White Tea as an alternative to Green Tea

Until recently I liked to drink green tea throughout the day at work. But then I started getting headaches.

I stopped drinking green tea – and the headaches went away. I ended up drinking Barleycup as an alternative, which is great – but sometimes it is a little too strong for drinking all day.

Over the last couple of weeks I have been drinking white tea, and so far I’m really enjoying it. It’s a more delicate taste than green tea, and a couple of leaves will last me through the whole work day. But there seem to be no headaches.

I think it’s worth a try if you get headaches from green tea, and want to try something similar.

Stargazing Live in York January 2012

This year York took part in the BBC’s Stargazing Live by getting the public out to meet astronomers, look through telescopes, and try space food. The event was extremely successful, bringing around 1500 people to the Museum Gardens.

While the weather was very cold (my toes were actually frozen) the sky was clear, and lots of people got a very good view from the telescopes that had been set up for them.

Venus (shown above) was quick to disappear, but Jupiter was one of the stars of the show. With lots of people seeing it for the first time, or seeing details that they’d never seen before – like banding and the Galilean moons.

There was plenty of news coverage of the event too, The Press wrote an article and Glen Berry and Martin Lunn from the York Astronomical Society were also interviewed on BBC Look North.

The York Astronomical Society has been no stranger to the BBC recently; offering up interviews for The Sky at Night while at enjoying the best of a clear sky at Kielder Star Camp, as well as a couple of interviews on BBC Radio York in the run up to Stargazing Live.

Objects: My Notebooks

This is the third post in my Objects Series about how much I appreciate the possessions I have, and the choices I made when bringing them into my life.

Back in 2006 I was going through a time of searching for answers for life’s big questions. One of the things I wanted to do was to document my findings. Being the typical computer geek, I decided that the best thing to do would be to document everything on my computer. I started using OneNote to create a set of working documents which contained all these ideas and resources.

I found that keeping everything together was extremely useful, but using my Tablet PC to write ink notes was way to clumsy – imagine trying to use a loud, hot, folded up laptop when you’re in bed reading a book and making notes. I just wasn’t practical.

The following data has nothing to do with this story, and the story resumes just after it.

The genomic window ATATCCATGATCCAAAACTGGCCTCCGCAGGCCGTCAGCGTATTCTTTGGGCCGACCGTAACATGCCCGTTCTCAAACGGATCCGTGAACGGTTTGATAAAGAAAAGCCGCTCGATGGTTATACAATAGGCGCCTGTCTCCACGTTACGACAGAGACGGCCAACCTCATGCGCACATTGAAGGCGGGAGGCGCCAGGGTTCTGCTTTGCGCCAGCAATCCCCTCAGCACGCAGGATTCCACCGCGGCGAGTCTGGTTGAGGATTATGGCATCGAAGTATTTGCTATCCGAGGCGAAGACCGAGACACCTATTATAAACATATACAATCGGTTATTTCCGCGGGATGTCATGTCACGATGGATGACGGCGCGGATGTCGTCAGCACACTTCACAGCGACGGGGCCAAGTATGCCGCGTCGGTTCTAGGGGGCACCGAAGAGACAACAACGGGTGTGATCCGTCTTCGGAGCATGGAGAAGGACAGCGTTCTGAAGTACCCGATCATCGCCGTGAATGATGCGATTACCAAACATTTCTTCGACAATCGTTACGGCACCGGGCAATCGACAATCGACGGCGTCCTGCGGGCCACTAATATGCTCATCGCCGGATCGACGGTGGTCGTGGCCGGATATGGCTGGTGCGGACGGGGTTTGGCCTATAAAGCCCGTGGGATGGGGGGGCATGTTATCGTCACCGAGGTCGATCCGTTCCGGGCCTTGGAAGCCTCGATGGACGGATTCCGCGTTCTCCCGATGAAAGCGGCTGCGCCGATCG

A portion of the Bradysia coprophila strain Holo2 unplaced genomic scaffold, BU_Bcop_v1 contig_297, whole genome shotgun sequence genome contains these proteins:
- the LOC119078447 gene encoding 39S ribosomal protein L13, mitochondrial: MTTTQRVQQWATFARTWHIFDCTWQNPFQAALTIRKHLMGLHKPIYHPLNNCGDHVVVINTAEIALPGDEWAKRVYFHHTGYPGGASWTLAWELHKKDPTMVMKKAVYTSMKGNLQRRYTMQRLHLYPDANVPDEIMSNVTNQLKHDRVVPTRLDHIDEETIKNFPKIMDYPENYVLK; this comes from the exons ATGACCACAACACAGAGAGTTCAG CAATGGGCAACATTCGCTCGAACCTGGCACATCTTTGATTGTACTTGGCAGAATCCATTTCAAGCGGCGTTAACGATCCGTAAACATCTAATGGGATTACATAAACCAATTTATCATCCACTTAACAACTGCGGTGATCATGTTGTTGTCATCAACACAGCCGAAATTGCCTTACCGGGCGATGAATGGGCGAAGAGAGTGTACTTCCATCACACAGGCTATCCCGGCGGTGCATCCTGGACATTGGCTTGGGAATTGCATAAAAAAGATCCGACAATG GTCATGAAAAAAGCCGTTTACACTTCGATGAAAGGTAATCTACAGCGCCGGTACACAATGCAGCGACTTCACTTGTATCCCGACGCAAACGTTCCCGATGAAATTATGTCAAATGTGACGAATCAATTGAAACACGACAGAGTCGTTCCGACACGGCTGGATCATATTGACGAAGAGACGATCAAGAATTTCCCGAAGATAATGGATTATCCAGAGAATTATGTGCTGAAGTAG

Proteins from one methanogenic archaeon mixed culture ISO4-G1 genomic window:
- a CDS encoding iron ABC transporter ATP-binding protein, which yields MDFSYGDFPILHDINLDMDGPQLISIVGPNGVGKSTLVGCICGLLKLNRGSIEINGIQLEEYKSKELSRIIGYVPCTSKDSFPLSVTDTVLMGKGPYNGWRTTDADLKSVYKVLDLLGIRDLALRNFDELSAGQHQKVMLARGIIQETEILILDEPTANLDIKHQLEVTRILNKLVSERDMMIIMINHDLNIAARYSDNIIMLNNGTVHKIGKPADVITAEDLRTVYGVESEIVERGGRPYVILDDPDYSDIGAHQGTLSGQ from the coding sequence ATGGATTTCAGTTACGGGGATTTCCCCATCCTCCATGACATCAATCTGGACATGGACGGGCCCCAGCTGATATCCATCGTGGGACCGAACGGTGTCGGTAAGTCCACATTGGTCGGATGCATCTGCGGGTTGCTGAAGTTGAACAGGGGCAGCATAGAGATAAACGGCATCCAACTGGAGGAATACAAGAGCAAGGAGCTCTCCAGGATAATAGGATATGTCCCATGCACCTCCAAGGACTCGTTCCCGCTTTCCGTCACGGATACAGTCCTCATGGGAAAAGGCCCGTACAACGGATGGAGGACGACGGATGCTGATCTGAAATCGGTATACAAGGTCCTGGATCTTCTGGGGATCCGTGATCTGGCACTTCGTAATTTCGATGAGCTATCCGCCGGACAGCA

I went to WHSmith and picked up a cheap spiral bound notebook, and used a Uni-ball Eye pen (a favourite from my school days) to write down some of my thoughts. This was quite new to me, as I hadn’t really bothered writing large amounts of stuff down since I was at school about 7 years previous.

These early notebooks consisted of lists of things I wanted to do as well as thoughts and diagrams trying to understand various subjects I had found interesting. Plus a good measure of doodling. I found the exercise good, but the notebooks themselves were not very nice, and the ink was quite harsh for the paper. Some of the pages were removed when the notes were no longer important, meaning that the whole thing started to get thin very fast. I went through three of these notebooks fairly quickly.

At the start of 2007 I got myself my first Moleskine notebook. I started using a Pentel pencil (a favourite for many years – though now discontinued) and I started using Post-it notes for more ‘disposable’ items. Also in 2007 I started a new job, and got myself a larger squared notebook for that task. Both of which I used a lot, and I feel it really helped me get my thoughts together in relation to a number of projects both at work and at home.

Over the next few of years I also went through quite a few of soft-back Moleskine notebooks, each for a different project that I felt needed exploring on its own, as well as a one or two hard-backs per year.

As is usual with anything I do, I start to refine and simplify things after a while. In 2010 I decided to try something different, and reduced the number of notebooks I used down to the minimum.

  • Large Squared Notebook – for work
  • Pocket Weekly Diary – for managing tasks and events
  • Pocket Plain Notebook – for personal mind maps and notes

Most of the time I’d make notes using a Kuru-toga pencil, but thanks to my discovery of the amazing Jetstream series of pens, I actually started writing in my notebooks with ink again. Usually, I go for one of my favourite pens depending on what I’m doing, though I have been known to try a number of different pens!

This combination worked really well, and I did exactly the same thing in 2011, but in 2012 I’ve decided to try and reduce things even further, so this year I’m only going to be using two notebooks day-to-day.

  • Large Squared Notebook – for work
  • Large Weekly Dairy – for tasks, events, mind maps and notes

As is usually the case with things like this, when you look back retrospectively you wonder how you managed to do without something like externalising thoughts, and while I do believe having a fancy notebook and pen adds to the experience – I think just writing things down is the most important lesson I have learned from my use of notebooks over the last six years.